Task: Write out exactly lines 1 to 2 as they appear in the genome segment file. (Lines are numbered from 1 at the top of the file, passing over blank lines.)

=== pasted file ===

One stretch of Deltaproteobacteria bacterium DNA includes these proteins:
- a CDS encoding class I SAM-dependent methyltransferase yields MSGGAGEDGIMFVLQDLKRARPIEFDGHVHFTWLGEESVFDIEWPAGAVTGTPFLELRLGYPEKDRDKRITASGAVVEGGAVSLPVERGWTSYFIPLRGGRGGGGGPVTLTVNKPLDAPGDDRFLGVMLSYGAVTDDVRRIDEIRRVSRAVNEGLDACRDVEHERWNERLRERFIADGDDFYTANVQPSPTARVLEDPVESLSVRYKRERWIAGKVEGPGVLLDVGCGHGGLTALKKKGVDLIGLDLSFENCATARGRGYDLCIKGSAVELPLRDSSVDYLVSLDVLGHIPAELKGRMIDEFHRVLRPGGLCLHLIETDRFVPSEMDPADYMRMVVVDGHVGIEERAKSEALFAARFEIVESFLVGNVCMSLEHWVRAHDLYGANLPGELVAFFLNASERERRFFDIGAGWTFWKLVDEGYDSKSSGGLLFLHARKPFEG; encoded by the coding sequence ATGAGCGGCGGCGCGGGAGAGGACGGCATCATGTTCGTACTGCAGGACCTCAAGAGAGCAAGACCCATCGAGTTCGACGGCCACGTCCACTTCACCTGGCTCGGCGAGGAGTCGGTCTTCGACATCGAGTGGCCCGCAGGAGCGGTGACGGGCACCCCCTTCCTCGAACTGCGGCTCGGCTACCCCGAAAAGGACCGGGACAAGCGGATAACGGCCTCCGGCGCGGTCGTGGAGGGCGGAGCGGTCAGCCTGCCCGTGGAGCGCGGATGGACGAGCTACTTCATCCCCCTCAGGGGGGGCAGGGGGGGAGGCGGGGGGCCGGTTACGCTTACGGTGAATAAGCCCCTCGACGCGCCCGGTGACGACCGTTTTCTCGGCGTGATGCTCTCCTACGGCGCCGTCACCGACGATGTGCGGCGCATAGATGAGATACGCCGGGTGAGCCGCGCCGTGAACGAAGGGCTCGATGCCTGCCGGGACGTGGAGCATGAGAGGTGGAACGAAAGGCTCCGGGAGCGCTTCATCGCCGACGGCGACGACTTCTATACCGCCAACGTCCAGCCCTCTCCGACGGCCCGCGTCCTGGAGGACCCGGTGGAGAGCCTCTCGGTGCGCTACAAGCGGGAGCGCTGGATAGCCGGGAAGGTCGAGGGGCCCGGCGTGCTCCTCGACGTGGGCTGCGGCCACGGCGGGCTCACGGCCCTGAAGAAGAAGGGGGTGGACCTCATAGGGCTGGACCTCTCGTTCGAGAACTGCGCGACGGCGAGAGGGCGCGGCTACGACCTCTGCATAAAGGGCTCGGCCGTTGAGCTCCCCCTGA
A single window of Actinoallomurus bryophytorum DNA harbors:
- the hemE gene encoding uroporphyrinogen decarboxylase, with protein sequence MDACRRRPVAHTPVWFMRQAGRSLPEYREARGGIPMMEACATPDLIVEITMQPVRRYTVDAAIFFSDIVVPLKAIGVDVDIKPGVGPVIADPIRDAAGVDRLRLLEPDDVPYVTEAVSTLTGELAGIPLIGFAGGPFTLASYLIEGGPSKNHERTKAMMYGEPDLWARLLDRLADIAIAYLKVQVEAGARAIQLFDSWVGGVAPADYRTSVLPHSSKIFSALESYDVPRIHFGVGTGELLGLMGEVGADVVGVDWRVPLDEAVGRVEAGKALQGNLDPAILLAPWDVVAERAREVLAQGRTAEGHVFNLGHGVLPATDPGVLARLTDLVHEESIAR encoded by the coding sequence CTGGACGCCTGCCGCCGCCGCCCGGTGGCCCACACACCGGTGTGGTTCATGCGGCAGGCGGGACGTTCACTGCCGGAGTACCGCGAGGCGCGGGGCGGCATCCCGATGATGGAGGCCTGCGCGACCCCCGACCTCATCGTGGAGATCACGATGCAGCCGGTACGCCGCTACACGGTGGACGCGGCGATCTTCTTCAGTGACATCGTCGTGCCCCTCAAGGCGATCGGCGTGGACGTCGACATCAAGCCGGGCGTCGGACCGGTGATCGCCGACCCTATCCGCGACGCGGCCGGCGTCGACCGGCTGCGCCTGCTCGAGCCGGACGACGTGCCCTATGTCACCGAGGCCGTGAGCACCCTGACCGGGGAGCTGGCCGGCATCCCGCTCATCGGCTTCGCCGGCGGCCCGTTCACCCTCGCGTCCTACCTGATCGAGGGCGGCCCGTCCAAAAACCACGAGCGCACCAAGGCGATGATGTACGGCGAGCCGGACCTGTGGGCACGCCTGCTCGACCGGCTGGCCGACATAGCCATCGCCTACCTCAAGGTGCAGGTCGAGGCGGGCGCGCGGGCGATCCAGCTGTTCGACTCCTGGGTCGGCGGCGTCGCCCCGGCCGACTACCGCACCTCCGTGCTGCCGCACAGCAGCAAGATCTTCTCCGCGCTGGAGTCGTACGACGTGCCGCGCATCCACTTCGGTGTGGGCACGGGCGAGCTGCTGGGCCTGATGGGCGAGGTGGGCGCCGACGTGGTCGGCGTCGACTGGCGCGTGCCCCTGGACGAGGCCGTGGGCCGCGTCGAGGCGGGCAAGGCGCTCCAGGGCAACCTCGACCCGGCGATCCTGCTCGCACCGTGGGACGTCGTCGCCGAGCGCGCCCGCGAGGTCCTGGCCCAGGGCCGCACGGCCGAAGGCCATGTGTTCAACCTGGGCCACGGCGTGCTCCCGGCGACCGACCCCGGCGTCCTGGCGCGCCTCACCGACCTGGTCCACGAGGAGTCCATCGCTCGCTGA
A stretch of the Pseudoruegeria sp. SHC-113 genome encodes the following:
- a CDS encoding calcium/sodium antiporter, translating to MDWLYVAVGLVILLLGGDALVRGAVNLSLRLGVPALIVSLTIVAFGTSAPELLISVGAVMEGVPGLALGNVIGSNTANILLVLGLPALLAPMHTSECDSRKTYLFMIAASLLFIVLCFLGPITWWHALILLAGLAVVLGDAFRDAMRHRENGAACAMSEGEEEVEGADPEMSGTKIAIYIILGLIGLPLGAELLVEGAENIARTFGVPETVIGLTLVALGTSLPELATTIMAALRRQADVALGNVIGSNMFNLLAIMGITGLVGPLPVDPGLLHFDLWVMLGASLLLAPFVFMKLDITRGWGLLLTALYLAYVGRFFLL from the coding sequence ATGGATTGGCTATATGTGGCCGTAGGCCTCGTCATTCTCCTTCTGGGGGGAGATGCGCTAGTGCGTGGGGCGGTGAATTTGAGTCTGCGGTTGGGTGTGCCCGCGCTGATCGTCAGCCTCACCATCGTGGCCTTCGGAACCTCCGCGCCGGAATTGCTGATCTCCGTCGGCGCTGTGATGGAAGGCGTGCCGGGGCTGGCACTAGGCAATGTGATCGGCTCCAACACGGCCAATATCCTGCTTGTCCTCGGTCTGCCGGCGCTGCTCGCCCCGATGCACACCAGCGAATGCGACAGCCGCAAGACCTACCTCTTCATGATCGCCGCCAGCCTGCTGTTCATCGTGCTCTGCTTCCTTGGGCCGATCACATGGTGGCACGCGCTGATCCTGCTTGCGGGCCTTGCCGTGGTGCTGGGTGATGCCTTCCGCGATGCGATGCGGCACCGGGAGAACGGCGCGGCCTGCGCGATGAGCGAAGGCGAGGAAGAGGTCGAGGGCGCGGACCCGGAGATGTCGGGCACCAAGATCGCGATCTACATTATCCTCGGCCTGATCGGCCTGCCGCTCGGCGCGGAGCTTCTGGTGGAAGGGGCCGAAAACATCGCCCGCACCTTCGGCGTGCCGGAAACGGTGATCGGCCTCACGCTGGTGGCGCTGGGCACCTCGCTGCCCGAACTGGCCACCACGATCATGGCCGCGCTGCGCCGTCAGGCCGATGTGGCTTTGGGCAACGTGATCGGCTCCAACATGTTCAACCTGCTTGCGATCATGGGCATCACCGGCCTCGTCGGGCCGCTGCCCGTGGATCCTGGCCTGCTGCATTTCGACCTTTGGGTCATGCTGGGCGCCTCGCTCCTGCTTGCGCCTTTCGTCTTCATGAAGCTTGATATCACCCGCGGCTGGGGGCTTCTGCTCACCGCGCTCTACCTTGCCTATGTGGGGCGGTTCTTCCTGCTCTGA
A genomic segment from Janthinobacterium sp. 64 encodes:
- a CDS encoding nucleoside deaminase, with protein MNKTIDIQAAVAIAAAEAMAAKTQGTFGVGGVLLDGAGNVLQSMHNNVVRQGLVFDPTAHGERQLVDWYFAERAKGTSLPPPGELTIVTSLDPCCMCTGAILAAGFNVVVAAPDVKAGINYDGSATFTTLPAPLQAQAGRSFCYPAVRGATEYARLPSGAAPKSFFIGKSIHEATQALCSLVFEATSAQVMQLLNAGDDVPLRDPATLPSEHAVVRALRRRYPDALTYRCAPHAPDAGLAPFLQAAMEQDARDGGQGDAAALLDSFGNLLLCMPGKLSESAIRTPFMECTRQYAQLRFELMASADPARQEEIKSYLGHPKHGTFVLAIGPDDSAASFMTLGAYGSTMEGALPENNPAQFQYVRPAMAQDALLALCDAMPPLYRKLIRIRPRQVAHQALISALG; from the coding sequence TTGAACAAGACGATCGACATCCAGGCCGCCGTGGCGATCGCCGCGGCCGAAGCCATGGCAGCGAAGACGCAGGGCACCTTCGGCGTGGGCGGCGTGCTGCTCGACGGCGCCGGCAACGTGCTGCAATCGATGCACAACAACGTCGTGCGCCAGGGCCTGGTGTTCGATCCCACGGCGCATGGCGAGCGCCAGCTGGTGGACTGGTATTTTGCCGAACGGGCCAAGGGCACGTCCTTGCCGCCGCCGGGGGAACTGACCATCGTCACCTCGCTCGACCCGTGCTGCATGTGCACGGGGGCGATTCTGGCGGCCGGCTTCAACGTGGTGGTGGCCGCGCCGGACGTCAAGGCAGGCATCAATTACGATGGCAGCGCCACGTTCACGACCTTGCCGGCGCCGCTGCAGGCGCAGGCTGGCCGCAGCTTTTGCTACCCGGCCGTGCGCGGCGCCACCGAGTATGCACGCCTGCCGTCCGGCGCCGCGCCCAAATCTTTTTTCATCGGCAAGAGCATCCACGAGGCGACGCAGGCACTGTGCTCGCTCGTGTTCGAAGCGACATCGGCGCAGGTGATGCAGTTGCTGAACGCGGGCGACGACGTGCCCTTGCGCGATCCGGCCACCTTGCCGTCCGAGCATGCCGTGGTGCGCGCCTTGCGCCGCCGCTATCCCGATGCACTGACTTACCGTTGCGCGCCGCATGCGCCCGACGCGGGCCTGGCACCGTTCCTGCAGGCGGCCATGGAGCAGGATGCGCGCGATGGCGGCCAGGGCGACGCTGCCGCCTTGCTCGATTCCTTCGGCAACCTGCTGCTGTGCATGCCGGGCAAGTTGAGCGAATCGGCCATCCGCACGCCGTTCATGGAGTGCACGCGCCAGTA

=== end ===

One stretch of Deltaproteobacteria bacterium DNA includes these proteins:
- a CDS encoding class I SAM-dependent methyltransferase yields MSGGAGEDGIMFVLQDLKRARPIEFDGHVHFTWLGEESVFDIEWPAGAVTGTPFLELRLGYPEKDRDKRITASGAVVEGGAVSLPVERGWTSYFIPLRGGRGGGGGPVTLTVNKPLDAPGDDRFLGVMLSYGAVTDDVRRIDEIRRVSRAVNEGLDACRDVEHERWNERLRERFIADGDDFYTANVQPSPTARVLEDPVESLSVRYKRERWIAGKVEGPGVLLDVGCGHGGLTALKKKGVDLIGLDLSFENCATARGRGYDLCIKGSAVELPLRDSSVDYLVSLDVLGHIPAELKGRMIDEFHRVLRPGGLCLHLIETDRFVPSEMDPADYMRMVVVDGHVGIEERAKSEALFAARFEIVESFLVGNVCMSLEHWVRAHDLYGANLPGELVAFFLNASERERRFFDIGAGWTFWKLVDEGYDSKSSGGLLFLHARKPFEG; encoded by the coding sequence ATGAGCGGCGGCGCGGGAGAGGACGGCATCATGTTCGTACTGCAGGACCTCAAGAGAGCAAGACCCATCGAGTTCGACGGCCACGTCCACTTCACCTGGCTCGGCGAGGAGTCGGTCTTCGACATCGAGTGGCCCGCAGGAGCGGTGACGGGCACCCCCTTCCTCGAACTGCGGCTCGGCTACCCCGAAAAGGACCGGGACAAGCGGATAACGGCCTCCGGCGCGGTCGTGGAGGGCGGAGCGGTCAGCCTGCCCGTGGAGCGCGGATGGACGAGCTACTTCATCCCCCTCAGGGGGGGCAGGGGGGGAGGCGGGGGGCCGGTTACGCTTACGGTGAATAAGCCCCTCGACGCGCCCGGTGACGACCGTTTTCTCGGCGTGATGCTCTCCTACGGCGCCGTCACCGACGATGTGCGGCGCATAGATGAGATACGCCGGGTGAGCCGCGCCGTGAACGAAGGGCTCGATGCCTGCCGGGACGTGGAGCATGAGAGGTGGAACGAAAGGCTCCGGGAGCGCTTCATCGCCGACGGCGACGACTTCTATACCGCCAACGTCCAGCCCTCTCCGACGGCCCGCGTCCTGGAGGACCCGGTGGAGAGCCTCTCGGTGCGCTACAAGCGGGAGCGCTGGATAGCCGGGAAGGTCGAGGGGCCCGGCGTGCTCCTCGACGTGGGCTGCGGCCACGGCGGGCTCACGGCCCTGAAGAAGAAGGGGGTGGACCTCATAGGGCTGGACCTCTCGTTCGAGAACTGCGCGACGGCGAGAGGGCGCGGCTACGACCTCTGCATAAAGGGCTCGGCCGTTGAGCTCCCCCTGA